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n. (plural of wrong English) vb. (en-third-person singular of: wrong)

Usage examples of "wrongs".

Nothing will make you successful but setting up a policy which shall treat the thing as being wrong: When I say this, I do not mean to say that this General Government is charged with the duty of redressing or preventing all the wrongs in the world, but I do think that it is charged with preventing and redressing all wrongs which are wrongs to itself.

Raxor, eager to avenge the many wrongs Mor had done his people, saw no reason to give quarter.

The hunger to avenge himself for a lifetime of wrongs made Trager pull the sword from his scabbard.

Let us therefore study the incidents in this as philosophy to learn wisdom from and none of them as wrongs to be avenged.

I was deeply moved by his statement of the wrongs done to free-State men out there.

We know that great political and moral wrongs are done, and outrages committed, and we denounce those wrongs and outrages, although we cannot, at present, do much more.

Taking slaves into new Territories, and buying slaves in Africa, are identical things, identical rights or identical wrongs, and the argument which establishes one will establish the other.

Judd, and preventing a wrong being done to him by the use of nay name in connection with alleged wrongs to me.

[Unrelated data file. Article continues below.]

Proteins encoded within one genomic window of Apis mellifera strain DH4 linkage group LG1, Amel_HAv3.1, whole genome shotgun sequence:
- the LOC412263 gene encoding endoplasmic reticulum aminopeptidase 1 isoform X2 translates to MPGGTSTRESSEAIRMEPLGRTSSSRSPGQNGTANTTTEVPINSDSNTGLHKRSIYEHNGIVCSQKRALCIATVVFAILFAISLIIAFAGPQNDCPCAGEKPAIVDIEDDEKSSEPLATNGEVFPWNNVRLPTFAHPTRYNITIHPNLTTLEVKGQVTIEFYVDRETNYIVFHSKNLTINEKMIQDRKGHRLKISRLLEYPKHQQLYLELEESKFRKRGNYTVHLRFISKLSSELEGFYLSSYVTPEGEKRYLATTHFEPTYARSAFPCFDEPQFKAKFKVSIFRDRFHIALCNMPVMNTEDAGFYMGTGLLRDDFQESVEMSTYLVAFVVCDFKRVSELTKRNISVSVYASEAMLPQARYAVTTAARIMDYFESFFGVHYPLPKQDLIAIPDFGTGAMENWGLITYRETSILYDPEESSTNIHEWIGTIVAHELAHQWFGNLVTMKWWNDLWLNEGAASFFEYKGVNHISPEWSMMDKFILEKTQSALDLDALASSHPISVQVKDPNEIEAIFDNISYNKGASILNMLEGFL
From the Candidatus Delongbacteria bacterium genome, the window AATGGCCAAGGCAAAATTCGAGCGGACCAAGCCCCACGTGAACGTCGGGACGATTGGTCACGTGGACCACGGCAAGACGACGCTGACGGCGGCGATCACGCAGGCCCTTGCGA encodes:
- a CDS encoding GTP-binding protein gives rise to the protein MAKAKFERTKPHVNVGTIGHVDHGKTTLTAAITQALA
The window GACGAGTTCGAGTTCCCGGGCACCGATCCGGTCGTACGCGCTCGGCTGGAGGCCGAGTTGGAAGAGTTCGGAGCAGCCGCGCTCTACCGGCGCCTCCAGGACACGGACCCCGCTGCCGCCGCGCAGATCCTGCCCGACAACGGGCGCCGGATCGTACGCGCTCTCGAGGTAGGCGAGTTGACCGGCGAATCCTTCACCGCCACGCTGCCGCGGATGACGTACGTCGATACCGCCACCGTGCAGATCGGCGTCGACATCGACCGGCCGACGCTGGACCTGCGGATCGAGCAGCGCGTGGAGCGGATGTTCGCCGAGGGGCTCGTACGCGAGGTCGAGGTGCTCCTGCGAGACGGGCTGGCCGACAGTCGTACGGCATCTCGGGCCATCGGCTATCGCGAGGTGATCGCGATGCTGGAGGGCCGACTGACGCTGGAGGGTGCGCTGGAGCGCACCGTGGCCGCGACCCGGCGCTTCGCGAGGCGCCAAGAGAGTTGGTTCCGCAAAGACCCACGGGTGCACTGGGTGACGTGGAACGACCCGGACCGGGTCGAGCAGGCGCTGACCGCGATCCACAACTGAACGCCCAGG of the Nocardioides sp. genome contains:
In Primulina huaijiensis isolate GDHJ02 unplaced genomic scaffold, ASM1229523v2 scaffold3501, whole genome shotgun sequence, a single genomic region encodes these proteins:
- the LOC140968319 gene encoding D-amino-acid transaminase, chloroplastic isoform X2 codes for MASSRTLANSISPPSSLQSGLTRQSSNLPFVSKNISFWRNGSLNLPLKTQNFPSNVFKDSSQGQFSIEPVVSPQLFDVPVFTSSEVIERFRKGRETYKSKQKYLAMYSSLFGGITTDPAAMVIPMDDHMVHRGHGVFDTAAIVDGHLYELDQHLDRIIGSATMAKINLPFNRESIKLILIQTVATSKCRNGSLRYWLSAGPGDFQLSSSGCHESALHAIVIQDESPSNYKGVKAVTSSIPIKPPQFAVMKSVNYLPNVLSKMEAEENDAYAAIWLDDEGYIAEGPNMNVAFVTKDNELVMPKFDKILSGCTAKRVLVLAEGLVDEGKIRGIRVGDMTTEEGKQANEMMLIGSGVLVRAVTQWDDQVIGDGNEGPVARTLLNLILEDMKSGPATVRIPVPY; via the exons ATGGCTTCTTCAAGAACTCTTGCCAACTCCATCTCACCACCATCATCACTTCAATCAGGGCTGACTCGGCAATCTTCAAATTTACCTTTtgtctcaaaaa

There are, moreover, many cases in which the United States or their citizens suffer wrongs from the naval or military authorities of foreign nations which the governments of those states are not at once prepared to redress.

Let us, therefore, study the incidents of this as philosophy to learn wisdom from, and none of them as wrongs to be revenged.

It is assumed that the British people will allow their connection with India to cease rather than remedy the wrongs for which we seek justice.

But if in ninety-nine out of a hundred cases it is not the case that strikes end in this manner, it is more unlikely that, instead of righting the manifest wrongs that India complains about, the British people will value their Indian Dominion so low as to prefer to allow us to non-co-operate up to the point of separation.

Their wrongs not only remain unrighted but the very officers who so cruelly subjected them to barbarous humiliation retain office under the Government.

It is true that in the vast majority of cases it is the duty of a subject to submit to wrongs on failure of the usual procedure, so long as they do not affect his vital being.

He must hold it to be so evil that the wrongs it does outweigh the benefit it confers, for only so is non-co-operation to be justified at the bar of conscience or of Christ.